Guerrilla Marketing Goes Green Book Review

The greenest thing about a new book called Guerrilla Marketing Goes Green by Jay Conrad Levinson and Shel Horowitz (John Wiley & Sons, 2010) is the color of the cover.

There is one chapter mid-way through the book that is less than 20 pages long that explores green marketing. The remainder of the book is really just a repeat of some of Levinson's and Horowitz's other marketing books. There is nothing new in this book except a few added chapters on marketing with a social cause and using social media.

The authors do explain the fact this book is "based heavily on Shel's earlier book Principled Profit: Marketing That Puts People First." Unfortunately people who buy the book based on the title will be greenwashed by the promising title.

Both authors write good books. This book just does not live up to its title. The only green marketing tips that are useful are from a section called Turn Green into Gold and include the following tips on making green an organization-wide effort by:

• Green your operations.

• Green your marketing.

• Green your stakeholders.

The book was disappointing to say the least in its delivering of green marketing theories, ideals, practices and promises.


Kiwano said…
Hi Pat,

Thanks for sharing your thoughts on the book. I was ready to buy it myself - I've written about this topic before, and it's definitely something I'm interested in - but then I saw your blog post... thanks!

It's frustrating that now everyone wants to use words such as "green", "sustainable" or "organic" everywhere, even if it's not related with the product they're selling (or trying to). It makes life difficult for consumers that are actually serious about pursuing a more sustainable lifestyle.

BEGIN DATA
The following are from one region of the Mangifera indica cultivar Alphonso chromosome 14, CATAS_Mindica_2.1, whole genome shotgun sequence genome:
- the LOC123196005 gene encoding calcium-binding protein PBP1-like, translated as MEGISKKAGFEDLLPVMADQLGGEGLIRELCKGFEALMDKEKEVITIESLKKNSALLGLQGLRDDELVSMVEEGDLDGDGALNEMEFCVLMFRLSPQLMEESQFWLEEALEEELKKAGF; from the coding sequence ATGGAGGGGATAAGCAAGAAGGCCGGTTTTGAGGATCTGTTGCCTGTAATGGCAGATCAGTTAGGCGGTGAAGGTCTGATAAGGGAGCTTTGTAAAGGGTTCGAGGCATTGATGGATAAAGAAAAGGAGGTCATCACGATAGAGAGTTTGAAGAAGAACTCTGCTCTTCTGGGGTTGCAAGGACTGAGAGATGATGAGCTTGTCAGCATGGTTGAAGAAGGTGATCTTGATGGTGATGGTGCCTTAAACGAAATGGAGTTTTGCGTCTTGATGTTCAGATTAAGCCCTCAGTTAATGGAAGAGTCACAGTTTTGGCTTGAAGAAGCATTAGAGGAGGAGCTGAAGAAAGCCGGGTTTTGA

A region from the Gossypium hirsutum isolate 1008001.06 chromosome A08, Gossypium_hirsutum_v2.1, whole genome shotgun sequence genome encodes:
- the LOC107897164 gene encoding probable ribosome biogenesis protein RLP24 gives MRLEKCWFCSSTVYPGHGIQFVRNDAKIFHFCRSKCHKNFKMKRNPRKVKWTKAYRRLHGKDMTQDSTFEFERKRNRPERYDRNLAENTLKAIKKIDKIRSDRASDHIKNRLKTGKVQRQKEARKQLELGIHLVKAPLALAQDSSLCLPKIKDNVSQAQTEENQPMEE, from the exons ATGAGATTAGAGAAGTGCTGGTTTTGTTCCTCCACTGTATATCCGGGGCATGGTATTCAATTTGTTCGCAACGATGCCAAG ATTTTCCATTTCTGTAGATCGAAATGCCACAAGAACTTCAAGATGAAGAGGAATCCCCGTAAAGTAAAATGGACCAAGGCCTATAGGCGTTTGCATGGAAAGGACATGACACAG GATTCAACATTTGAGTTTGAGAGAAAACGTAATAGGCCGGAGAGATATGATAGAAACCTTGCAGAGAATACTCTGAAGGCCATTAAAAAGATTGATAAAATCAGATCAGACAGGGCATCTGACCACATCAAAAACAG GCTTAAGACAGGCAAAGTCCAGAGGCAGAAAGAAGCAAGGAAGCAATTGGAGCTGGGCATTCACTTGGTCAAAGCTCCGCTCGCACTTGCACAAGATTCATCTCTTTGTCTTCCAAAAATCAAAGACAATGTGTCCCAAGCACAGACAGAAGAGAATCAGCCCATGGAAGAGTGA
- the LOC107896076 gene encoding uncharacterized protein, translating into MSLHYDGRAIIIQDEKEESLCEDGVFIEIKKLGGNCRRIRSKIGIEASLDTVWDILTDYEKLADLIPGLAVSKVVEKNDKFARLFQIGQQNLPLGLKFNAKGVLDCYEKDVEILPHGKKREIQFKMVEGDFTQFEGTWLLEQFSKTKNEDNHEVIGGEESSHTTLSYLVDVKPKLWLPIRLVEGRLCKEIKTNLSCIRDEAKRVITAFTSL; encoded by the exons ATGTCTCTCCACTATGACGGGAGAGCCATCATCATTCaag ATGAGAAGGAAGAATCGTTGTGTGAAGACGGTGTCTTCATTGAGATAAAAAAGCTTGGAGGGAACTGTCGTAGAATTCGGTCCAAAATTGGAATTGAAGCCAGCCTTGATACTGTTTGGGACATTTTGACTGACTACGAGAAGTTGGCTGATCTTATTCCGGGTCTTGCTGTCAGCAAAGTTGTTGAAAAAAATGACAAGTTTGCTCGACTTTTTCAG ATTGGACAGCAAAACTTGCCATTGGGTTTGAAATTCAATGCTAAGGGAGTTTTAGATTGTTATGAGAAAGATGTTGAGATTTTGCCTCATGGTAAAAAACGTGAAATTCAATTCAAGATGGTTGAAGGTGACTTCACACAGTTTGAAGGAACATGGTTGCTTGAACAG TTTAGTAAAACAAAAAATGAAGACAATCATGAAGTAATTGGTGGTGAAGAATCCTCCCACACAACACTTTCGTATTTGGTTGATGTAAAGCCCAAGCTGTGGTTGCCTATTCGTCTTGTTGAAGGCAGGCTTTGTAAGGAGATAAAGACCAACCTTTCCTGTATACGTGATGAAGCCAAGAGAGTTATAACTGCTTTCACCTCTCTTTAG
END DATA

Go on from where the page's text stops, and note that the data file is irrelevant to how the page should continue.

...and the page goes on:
Good article - looking forward to more on this!
Pat, thank you for reviewing my new book, Guerrilla Marketing Goes Green. With all due respect, I think you missed a lot of the Green content. Firstly, you do note the chapter (#13) on Marketing Green, which is of course completely focused on Green issues (of which being genuine rather than greenwashing is only one section out of eight sections in the chapter, by the way), Then there's the rest of Chapter 19 (past the recap of principles)--which looks at deep sustainability, based on the work of people like Amory Lovins and John Todd, and this work is placed squarely in a business context with applicability to many types of companies. There are profiles throughout the book of companies and organizations focused on Green, sustainable, and/or local-economy models—and Green examples interwoven through large chunks of the book. I actually counted 12 chapters (out of 19) that have significant content in these areas: chapters 2, 3, 6, 9, 11, 13, 14, 15, 16, 17, 18, and 19. Four of those chapters (13, 17, 18, and 19) are really dominated by the environmental theme.

Much of the rest of the book deals with either creating the ethical underpinning that's necessary to do Green that isn't greenwash, or the practical hands-on tools necessary to carry out these strategies. It's not enough to go Green; you also have to understand how to share that message with the world.

As for the issue of notification...The majority of people who bought my earlier book, Principled Profit, bought it through me. This was a self-published book with a small print run. I have been very clear with my own lists (as well as my social media presence) for months in advance of publication that this new book was coming, and that it would replace the old one. The book also contained numerous points of contact, so anyone who wished to let me into their circle of influence had ample ways to do so, and thus would have been notified. While I have no way to reach buyers who bought through other channels, I did make my best effort to let people know. There's also significant new content in this book that was not in the old one, including a number of whole sections. And the older chapters have been updated, expanded, revised, etc.

In short, I would submit that Guerrilla Marketing Goes Green more than fulfills the promise it makes in the title, subtitle, and back cover, and that it would still be useful even to those who bought the earlier book.

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